Manufacturing traditions isn’t easy. Changing them is even harder. In 1992, the city of Minneapolis came up with a gimmick to lure potential shoppers downtown between Thanksgiving and Christmas at an hour when most people—even “hardy” Minnesotans—would prefer not to be outside. When the Holidazzle Parade started, the idea of a nightly parade down Nicollet Mall sounded a wee bit desperate. Boosting commerce downtown was the goal; doing it every night, no matter how foreboding the cold, seemed like overkill. Yet for more than 20 years the parade endured, delighting “children of all ages,” as they say, and became a beloved tradition despite its mercenary beginnings.
Last year, the city created a minor furor—for which it issued a public apology—by scrapping the parade and shuttling people into Holidazzle Village, a supposedly “European-style” Christmas market where the spirit of the season was celebrated by charging people $6 for the privilege of standing around shoulder to shoulder on Peavey Plaza while they tried to puzzle out where that “cinnamon smell” was coming from.
Thankfully, the city’s holiday-spirit guides learned from last year’s mistakes, and have relocated Holidazzle Village to Loring Park. This was a good move, because even if you find the offerings at Holidazzle Village underwhelming, Loring Park itself is beautiful in winter, especially after a fresh dusting from the snow fairies. The city skyline makes for an attractive backdrop, and the whole scene could make the crustiest of curmudgeons start muttering unfamiliar words like “charming” and “delightful.”
The obvious flaws have been fixed. They’ve scrapped the entry fee (shuffling around shoulder to shoulder with your fellow Twin Citians is now free), and have erected a skating rink to give people something to do besides shop and eat. The layout makes it seem like there are more than 20-some food stalls, mostly because traffic goes around in a circle, so you end up passing the same tents more than once.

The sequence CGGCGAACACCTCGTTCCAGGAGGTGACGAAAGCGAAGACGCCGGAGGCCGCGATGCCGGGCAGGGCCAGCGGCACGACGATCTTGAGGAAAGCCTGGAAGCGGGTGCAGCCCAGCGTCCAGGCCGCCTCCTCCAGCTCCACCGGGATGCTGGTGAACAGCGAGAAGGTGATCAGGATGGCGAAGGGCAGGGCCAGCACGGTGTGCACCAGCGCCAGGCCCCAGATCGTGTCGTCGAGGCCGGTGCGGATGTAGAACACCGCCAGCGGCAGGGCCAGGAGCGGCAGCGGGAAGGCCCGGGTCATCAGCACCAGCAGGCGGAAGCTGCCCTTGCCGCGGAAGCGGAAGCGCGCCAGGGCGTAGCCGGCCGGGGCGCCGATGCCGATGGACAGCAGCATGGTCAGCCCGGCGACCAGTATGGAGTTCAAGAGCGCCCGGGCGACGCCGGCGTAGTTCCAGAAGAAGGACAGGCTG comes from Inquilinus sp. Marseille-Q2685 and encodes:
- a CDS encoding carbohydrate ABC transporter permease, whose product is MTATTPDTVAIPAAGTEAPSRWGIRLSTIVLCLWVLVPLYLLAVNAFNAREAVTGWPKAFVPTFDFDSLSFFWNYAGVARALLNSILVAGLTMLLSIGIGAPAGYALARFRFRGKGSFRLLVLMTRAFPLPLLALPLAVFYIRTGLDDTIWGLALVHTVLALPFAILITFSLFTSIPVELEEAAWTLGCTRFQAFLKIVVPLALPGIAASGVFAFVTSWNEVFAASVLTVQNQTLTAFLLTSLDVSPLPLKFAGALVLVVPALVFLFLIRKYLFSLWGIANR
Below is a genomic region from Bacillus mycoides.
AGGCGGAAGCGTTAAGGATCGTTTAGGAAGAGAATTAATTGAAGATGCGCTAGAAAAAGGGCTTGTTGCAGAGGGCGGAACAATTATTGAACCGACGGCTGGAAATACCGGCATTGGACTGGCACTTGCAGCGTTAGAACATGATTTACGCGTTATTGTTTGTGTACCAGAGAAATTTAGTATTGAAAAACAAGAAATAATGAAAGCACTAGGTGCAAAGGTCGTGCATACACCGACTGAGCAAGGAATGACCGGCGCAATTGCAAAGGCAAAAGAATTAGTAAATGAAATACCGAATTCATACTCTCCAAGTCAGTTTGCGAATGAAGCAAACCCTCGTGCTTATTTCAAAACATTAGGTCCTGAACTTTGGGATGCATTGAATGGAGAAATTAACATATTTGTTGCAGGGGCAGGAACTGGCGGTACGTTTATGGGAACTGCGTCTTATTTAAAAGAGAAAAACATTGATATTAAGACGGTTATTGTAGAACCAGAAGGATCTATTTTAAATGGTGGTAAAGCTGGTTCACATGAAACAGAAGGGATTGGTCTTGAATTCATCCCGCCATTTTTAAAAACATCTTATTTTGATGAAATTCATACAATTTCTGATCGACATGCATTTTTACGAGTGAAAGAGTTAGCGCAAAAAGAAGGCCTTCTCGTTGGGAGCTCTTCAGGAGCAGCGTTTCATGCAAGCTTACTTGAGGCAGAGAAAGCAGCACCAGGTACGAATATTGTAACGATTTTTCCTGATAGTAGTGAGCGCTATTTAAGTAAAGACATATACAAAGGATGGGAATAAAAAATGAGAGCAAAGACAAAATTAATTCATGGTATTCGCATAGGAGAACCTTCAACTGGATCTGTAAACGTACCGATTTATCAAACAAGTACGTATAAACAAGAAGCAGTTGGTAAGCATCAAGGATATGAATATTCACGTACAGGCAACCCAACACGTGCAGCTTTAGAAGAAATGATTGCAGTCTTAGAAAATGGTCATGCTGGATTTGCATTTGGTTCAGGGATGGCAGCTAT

As tradition seems to demand, the vendors fall into two basic categories: food shacks and places to by wool hats and mittens. I’m not going to go all Rick Nelson on the food—we get enough of that kind of thing at the state fair—so let’s just say that if you are in the mood for lefse and spaetzle, you will not be disappointed, and if you want to wash it down with apple cider or beer, you will be equally pleased.
If you are in the mood for eating or drinking anything else, however, your search for sustenance may prove more challenging. The most interesting food is, ironically, served at the two tents with the least-interesting names: Meat & Mac is the place to go if you’re looking for a turkey leg to gnaw on, and at Minneapolis Street Food, the Korean Taco Bowl is the closest you’re going to get to a foodie moment. Otherwise, it’s mini donuts and lots of things sprinkled with cinnamon. (So yes, that “cinnamon smell” is everywhere.)
There is still something missing from Holidazzle Village—namely, the dazzle. There are a few twinkle lights here and there, but nothing that says: Hey, we used to have a parade with millions of colored lights in shapes you would not effing believe! Most of the signage is strangely white and utilitarian, as if someone handed a Word document to the guy at Kinko’s and told them to “print these words” on a banner. And except for ice skating, there still isn’t much for kids to do.
Besides meeting Santa Claus, the only organized activity—and it is one that’s clearly intended to honor the Holidazzle tradition of lowering your core body temperature as much as possible—is the outdoor showing, on Sunday evenings, of a few movies: It’s A Wonderful Life, Polar Express, Home Alone, and the most aptly named of the bunch, Frozen. There’s a stage, too, where many local choirs and choral groups will be singing Xmas carols. A few bands and other musical acts are scheduled as well, but it remains to be seen how well they’ll be able to use their fingers and keep their instruments in tune.
Though it has a way to go before it’s considered a must-go tradition, Holidazzle is a definite move in the right direction. It’s not hard to envision how it might look a few years from now—with a wider variety of vendors, more activities, more civic involvement, a few million more lights, etc. Even as it is, there’s something charming (there’s that word!) about the event’s current commercial restraint and humble size. That may not last. These things tend to start small, then gather steam. Next thing you know, you’ve got a Renaissance Festival on your hands.
Or a crazy parade.